Saturday, March 10th, 2007
It’s early February in the early oughts, and our heroine is dating two men: Gary, who is polyamorous, and Frank, who is not. Since she is not being monogamous, you might think that she, too, is polyamorous. But she isn’t committed to the concept of non-commitment, any more than she’s committed to commitment. Therein lies the problem.
FRIDAY NIGHT WITH GARY is like an oasis amidst the hassles with Frank. I buy savories for an indoor picnic: black caviar, sour cream, fresh bread, and a bottle of wine. The prosciutto has a funky, ill-omened aroma and I throw it in the trash after sampling a piece. When Gary arrives at 9, the apartment looks beautiful, the table is spread with goodies, and I’m wearing a sarong with no panties.
He hands me a single red rose and says, “Since I won’t be seeing you on Valentine’s Day.” I like the way he handles this particular gesture: lightly romantic, without the muck of obligation. I serve him a thin cracker with sour cream and caviar.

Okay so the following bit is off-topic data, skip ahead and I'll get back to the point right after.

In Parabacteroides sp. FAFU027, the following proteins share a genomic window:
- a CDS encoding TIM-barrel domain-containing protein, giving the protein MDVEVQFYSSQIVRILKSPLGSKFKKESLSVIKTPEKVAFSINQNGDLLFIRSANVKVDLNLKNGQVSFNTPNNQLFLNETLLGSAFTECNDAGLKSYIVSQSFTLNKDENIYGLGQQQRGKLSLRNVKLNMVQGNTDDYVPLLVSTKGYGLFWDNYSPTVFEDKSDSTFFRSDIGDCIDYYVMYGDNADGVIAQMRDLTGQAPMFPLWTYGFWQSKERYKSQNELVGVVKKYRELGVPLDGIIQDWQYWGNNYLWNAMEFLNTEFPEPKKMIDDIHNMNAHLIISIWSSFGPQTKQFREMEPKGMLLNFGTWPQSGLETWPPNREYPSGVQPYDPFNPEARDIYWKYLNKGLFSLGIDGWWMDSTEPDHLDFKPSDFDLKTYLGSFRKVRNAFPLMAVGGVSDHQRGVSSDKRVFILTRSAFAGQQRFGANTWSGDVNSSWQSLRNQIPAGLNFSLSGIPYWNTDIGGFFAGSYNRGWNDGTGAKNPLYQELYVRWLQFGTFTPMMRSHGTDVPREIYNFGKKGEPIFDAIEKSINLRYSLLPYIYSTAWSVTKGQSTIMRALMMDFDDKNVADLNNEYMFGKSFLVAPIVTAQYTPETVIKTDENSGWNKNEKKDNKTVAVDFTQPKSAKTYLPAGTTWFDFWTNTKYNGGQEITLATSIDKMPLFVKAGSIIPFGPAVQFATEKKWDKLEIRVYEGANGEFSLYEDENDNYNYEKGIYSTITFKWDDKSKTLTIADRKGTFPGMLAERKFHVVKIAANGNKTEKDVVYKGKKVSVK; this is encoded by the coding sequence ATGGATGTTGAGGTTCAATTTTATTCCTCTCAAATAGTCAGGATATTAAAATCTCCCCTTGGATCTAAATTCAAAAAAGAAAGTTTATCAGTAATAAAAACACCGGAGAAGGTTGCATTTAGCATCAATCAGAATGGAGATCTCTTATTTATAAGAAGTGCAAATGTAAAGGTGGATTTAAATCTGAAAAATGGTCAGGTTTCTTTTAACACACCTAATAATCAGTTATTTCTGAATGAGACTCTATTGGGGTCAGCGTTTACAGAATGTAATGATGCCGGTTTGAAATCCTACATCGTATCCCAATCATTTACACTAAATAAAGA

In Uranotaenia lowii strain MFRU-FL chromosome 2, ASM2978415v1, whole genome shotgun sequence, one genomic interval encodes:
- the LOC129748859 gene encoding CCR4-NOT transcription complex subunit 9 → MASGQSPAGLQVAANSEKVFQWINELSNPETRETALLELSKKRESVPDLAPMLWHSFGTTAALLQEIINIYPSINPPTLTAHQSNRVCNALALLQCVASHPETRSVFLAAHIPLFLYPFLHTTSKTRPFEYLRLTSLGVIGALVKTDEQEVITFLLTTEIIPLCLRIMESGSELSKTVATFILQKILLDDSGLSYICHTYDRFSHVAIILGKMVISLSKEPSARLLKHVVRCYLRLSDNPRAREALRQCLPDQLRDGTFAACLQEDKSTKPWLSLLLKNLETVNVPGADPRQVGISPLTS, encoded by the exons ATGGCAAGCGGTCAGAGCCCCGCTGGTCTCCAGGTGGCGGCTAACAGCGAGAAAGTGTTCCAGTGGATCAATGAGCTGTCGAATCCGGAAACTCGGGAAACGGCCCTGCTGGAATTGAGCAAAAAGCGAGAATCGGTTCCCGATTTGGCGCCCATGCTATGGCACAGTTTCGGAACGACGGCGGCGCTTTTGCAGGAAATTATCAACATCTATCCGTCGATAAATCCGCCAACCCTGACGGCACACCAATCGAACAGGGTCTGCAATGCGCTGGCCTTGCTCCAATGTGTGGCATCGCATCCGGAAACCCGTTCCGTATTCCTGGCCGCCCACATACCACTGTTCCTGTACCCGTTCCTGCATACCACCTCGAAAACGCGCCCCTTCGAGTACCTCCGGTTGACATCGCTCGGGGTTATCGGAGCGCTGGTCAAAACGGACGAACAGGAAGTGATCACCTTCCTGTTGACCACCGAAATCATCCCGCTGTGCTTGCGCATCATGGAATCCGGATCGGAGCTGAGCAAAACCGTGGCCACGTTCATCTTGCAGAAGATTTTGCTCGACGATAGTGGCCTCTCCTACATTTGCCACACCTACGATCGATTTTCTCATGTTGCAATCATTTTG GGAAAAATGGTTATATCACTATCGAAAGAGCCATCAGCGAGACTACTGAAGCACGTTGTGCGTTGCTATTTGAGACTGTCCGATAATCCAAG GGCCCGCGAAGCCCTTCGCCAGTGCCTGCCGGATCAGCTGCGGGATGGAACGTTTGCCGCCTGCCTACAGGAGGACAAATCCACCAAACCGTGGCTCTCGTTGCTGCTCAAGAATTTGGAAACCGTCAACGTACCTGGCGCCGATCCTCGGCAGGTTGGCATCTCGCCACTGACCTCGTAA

“Very nice, professor. I’m surprised I was able to see you on such short notice.”
“I’m surprised you were in town.”
While we eat he tells me about the old college friend he just had drinks with, whose wife is too tired for sex since they had their first kid. He seems agitated, almost outraged at the injustice of his friend’s sexless marriage. I advocate for the put-upon wife. “Do you know how exhausting it is to take care of a baby? All day it’s yanking on your boob, then hubby starts in.”
“That type of marriage is a bait and switch operation. She pulls him in with the sex, he gives her a house and a baby, then she’s finished with him.”
“You make it sound like a conspiracy.”
“Marriage is a conspiracy. People think they want it, then five years later they’re miserable and cheating.”
“Monogamy has its charms.”